Corsica, the beautiful French island region, is nestled in the Mediterranean between France and Italy. Whether opting for a beachfront restaurant or a brasserie in a hilltop village, Corsica has many restaurants to tempt visitors. Here are 10 of the best.
Established in 2000, Octopussy is a beachfront restaurant open from mid-April to late September and is ideally located in the bay of the town of Calvi on Corsica’s north-western coast. Offering guests beautiful panoramic views of Calvi’s port, Octopussy features a sea-facing terraced dining area that also overlooks the town’s citadel – the fortress wall that surrounds Calvi. The menu is directed by chef Arouna Dia who creates simple and modern European dishes with noticeable local influences. Menu highlights include the grilled organic salmon steak cooked a la plancha, or grilled on a metal plate, veal Milanese and a number of hearty pasta and risotto dishes. These are perfect washed down with a glass of local wine. Desserts are distinctly Corsican such as the reimagined Italian classic tiramisu made with canistrelli biscuits, an island delicacy, and the Corsican cheese plate.
Auberge de la Restonica is a charming, cottage-style restaurant located just outside of the picturesque and remote hilltop village Corte. Situated in the central region of Corsica and its rocky terrain, the restaurant’s home is on the banks of the Restonica river. This location, and the dramatic gorges carved into the landscape surrounding it makes it the perfect spot for walkers and hikers looking to refuel with some hearty and authentic Corsican cuisine. The rustic property features a large indoor dining room and a delightful outdoor riverside terrace where diners can enjoy tasty fare. Dishes include the signature dish Filet Restonica – a tenderloin cut of beef served with sweet Corsican cheese flambéed in brandy – and the guest favorite, boar stew with pasta. Finish with the traditional Corsican dessert fiadone, a local cheesecake-style dish made with brioccu, a cheese made from sheep or goat’s milk.
Chef Gérard Lorenzoni oversees the menu at L’Arbousier, the resident restaurant of Hotel Le Maquis nestled in the bay of Ajaccio. This spot overlooks pristine blue waters and the Sanguinaires Islands in the distance. With an emphasis on traditional Mediterranean and, in particular, Corsican cuisine, Lorenzoni updates classics with seasonal ingredients and modern touches with fish dishes and local recipes abounding. Starters include warm lobster and mesclun salad with dried tomatoes and artichokes and Mediterranean fish soup with a spicy rouille sauce. For a meatier dish, try a main of sauteed pigeon with a Corsican citrus glaze and sweet carrots or a chop of wild suckling pig and mashed potato. In winter months, dine in a refined hall under rustic, hundred-year-old beams or outside in summer on L’Arbousier’s poolside terrace while taking in a Corsican sunset.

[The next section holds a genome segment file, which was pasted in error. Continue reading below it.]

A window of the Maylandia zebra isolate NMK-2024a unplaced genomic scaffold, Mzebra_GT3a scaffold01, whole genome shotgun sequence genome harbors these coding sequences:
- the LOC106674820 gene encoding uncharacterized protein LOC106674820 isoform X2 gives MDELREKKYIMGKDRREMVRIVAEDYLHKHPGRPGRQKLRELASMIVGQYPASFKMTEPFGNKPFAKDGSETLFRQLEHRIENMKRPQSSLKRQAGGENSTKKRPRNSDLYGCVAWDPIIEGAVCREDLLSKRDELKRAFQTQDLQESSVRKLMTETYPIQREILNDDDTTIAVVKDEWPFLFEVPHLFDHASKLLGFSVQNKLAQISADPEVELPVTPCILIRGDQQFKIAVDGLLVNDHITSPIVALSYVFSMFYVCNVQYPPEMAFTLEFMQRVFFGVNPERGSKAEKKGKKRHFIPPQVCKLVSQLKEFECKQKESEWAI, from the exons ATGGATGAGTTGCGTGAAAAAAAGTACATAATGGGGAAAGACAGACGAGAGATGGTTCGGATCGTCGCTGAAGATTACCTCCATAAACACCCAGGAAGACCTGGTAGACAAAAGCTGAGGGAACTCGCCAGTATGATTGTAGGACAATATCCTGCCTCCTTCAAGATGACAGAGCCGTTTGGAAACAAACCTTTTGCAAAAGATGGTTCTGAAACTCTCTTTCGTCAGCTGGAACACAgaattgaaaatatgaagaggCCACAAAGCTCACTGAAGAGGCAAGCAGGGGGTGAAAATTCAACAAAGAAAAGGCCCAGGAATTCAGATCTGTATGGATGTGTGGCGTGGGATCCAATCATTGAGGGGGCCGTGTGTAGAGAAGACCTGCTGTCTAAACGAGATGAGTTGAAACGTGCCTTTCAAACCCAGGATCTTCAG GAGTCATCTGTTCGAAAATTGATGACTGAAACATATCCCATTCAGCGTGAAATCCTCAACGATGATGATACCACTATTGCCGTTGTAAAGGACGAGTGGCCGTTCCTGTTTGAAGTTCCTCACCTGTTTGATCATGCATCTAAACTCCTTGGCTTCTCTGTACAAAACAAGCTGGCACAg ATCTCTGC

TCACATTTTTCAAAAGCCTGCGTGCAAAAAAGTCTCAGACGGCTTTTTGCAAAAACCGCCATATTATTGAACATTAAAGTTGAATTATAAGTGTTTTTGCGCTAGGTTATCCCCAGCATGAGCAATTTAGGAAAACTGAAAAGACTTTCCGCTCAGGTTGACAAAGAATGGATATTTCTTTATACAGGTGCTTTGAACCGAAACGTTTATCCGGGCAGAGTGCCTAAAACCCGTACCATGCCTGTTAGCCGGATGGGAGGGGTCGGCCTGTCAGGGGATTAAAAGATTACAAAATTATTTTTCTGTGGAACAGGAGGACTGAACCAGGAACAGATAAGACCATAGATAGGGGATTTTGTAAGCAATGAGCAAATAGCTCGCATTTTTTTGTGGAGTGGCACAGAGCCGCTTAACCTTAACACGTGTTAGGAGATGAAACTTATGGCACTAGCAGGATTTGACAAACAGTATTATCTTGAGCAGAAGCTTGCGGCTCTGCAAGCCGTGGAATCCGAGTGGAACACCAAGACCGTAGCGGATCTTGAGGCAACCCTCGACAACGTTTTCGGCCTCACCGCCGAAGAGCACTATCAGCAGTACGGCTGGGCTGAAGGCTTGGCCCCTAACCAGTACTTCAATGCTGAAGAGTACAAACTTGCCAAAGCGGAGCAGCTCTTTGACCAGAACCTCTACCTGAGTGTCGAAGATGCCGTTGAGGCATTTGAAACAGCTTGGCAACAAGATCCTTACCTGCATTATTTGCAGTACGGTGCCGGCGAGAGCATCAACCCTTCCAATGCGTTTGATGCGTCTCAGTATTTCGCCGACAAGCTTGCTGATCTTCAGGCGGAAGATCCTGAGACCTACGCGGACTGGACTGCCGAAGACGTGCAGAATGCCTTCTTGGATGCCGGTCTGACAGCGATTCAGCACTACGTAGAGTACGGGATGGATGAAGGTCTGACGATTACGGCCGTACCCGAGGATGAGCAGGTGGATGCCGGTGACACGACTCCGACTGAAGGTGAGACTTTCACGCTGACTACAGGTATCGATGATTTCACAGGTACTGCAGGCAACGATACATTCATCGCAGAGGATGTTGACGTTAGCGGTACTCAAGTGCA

Le Piano chez Toinou is a charming, typically Mediterranean restaurant located just a 10-minute walk from the beach in the small yet bustling town of Porticcio. This town is renowned for its unspoilt white sandy beaches, stunning ocean views and warm Mediterranean climes. The restaurant features tiled floors and stone walls in its interior dining area, a covered terrace area perfect for a relaxed evening and an inviting ambience. Le Piano chez Toinou’s menu features modern Mediterranean and contemporary Corsican dishes inspired by produce from both the land and sea. There are options such as the veal casserole with chestnuts or the crispy St Pierre sea urchin with ratatouille. Three-course set menus dedicated specifically to Corsican fare and seafood dishes are also available.
Located slightly off the beaten tourist track on the plage d’arone, known for its pristine white sands and glittering turquoise seas, in the western commune of Piana is the Café de la Plage – a beautiful beachfront restaurant with a relaxed atmosphere and upscale cuisine. A favorite among fans of sun, sea and fine food, Café de la Plage offers guests a menu full of Mediterranean fare with local Corsican flavors. It also has rustic driftwood-style decking and furniture that perfectly complements the restaurant’s beach community setting. Try one of Café de la Plage’s speciality dishes like the salmon tartare served with a celery remoulade and yellow pepper carpaccio or the tempting breaded lamb fillet with a creamy risotto, aged parmesan and basil.